• Winter in the Wrangells

    Wrangell - St Elias

    National Park & Preserve Alaska

Chisana Wildfire Burns into northeastern Wrangell St Elias NP

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Date: June 6, 2013

Copper Center, Alaska - A 2,900-acre wildfire that ignited May 31 in the southern part of Tetlin National Wildlife Refuge has burned 29 acres in northeastern Wrangell-St. Elias National Park. The fire is burning in a very remote area about 82 miles east of Slana, 37 miles southeast of Chisana and 19 miles northwest of Beaver Creek, Canada. The fire does not pose an immediate threat to structures, natural or cultural sites. Wrangell-St. Elias and U.S. Fish and Wildlife Service fire staff are allowing the fire to take its natural course for the health of the boreal forest.

On June 5 the Wrangell-St. Elias NP fire management officer flew over the fire and did not see any active flames. He did observe less than 30 smokes, most of which burned in the fires interior. The fire had cooled by rain. The U.S. Fish and Wildlife Service, Wrangell-St. Elias NP and State of Alaska Division of Forestry fire staff will continue to monitor the fire, documenting fire behavior and growth. Interagency fire managers will take action if values are threatened. Alaska wildland fire managers work together as an effective team.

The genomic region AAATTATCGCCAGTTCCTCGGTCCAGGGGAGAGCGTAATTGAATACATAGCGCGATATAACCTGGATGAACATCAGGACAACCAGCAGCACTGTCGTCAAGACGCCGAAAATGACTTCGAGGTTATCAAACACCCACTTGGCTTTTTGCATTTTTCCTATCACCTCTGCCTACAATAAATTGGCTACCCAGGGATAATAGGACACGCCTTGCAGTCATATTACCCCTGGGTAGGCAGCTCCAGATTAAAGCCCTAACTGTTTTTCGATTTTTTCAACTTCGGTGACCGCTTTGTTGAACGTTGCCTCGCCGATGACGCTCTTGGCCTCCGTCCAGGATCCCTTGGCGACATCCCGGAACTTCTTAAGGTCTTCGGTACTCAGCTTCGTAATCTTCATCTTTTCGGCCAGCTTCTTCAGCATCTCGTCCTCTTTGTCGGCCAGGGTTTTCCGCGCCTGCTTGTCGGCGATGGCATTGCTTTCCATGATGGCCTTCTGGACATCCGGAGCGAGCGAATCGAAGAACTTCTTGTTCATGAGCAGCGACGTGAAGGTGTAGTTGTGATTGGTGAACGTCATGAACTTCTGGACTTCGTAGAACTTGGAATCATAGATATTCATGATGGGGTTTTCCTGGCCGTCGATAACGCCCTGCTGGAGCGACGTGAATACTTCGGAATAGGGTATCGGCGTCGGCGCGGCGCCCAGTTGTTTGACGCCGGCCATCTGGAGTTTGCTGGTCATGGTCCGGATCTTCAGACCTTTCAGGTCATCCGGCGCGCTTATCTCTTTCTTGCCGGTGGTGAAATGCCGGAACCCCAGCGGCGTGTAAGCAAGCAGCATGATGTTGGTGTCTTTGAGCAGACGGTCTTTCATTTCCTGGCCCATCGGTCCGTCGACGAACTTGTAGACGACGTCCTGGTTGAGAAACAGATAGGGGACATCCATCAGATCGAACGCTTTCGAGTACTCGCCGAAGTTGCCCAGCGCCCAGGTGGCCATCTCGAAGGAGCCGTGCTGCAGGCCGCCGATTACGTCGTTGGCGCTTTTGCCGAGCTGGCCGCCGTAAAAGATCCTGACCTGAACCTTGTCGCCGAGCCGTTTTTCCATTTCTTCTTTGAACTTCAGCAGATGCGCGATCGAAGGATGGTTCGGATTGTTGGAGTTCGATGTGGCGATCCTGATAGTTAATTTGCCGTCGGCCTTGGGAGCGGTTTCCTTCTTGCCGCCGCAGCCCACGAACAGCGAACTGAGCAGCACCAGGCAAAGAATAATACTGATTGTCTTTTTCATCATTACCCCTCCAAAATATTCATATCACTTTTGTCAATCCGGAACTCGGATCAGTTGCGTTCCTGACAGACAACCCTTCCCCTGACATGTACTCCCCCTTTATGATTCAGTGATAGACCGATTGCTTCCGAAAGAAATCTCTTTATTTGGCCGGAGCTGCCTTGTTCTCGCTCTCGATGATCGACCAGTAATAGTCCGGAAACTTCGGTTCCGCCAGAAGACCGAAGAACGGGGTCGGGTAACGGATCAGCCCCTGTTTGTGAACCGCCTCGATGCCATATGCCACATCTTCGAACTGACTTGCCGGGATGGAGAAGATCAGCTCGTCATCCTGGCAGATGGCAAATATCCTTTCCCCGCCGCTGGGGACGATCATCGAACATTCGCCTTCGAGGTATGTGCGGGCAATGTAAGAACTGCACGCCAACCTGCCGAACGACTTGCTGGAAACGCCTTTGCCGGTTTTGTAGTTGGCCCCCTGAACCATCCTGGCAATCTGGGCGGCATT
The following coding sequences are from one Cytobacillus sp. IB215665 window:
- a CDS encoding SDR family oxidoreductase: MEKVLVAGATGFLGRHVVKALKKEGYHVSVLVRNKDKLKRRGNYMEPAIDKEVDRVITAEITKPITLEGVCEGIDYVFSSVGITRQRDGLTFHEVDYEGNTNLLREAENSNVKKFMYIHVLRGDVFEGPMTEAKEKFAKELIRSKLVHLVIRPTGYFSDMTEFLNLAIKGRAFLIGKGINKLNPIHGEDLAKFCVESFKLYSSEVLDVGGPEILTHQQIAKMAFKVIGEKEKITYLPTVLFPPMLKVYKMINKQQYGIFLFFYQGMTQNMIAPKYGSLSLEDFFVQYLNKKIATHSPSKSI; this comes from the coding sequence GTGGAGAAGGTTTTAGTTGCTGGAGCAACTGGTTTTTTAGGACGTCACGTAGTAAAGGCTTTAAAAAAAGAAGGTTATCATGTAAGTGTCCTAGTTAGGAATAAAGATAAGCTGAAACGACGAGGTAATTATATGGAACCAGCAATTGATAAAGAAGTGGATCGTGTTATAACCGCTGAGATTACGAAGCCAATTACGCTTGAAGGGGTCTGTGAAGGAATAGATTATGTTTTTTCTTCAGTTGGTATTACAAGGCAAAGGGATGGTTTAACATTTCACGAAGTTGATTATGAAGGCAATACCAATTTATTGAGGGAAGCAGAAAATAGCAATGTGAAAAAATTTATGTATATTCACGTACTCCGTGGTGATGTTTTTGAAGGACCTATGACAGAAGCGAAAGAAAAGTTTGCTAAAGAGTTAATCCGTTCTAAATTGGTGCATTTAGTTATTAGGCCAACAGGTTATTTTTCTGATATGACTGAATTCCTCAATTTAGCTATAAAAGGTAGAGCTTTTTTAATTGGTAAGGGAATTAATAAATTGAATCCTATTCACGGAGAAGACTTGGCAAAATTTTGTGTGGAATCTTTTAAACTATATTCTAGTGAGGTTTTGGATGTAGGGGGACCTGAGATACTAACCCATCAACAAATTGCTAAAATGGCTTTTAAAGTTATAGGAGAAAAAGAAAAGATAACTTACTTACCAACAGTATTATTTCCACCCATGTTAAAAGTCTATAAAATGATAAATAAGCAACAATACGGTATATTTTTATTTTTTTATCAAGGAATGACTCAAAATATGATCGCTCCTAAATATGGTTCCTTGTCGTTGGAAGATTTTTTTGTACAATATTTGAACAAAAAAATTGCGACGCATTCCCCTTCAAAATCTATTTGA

Naturally-caused wildfires have on occasion burned in the northeastern portion of Wrangell-St. Elias. Visit http://www.nps.gov/wrst/parkmgmt/loader.cfm?csModule=security/getfile&pageID=385664 to see a map of the park's wildfire history.

Visit http://www.nps.gov/wrst/parkmgmt/currentfireinfo.htm for current fire information and a link to a photo. View the photo directly at http://www.flickr.com/photos/alaskanps/sets/72157633973602603

For additional information please contact Mark Keogh at 907-822-7223.

Did You Know?

Iceworms exist in Alaskan glaciers

No hoax, iceworms do exist. These small, threadlike, segmented black worms, usually less than one inch long, thrive in temperatures just above freezing. Observers as far back as the 1880’s reported the tiny worms on the surface of glaciers. When sunlight strikes, ice worms burrow into the ice.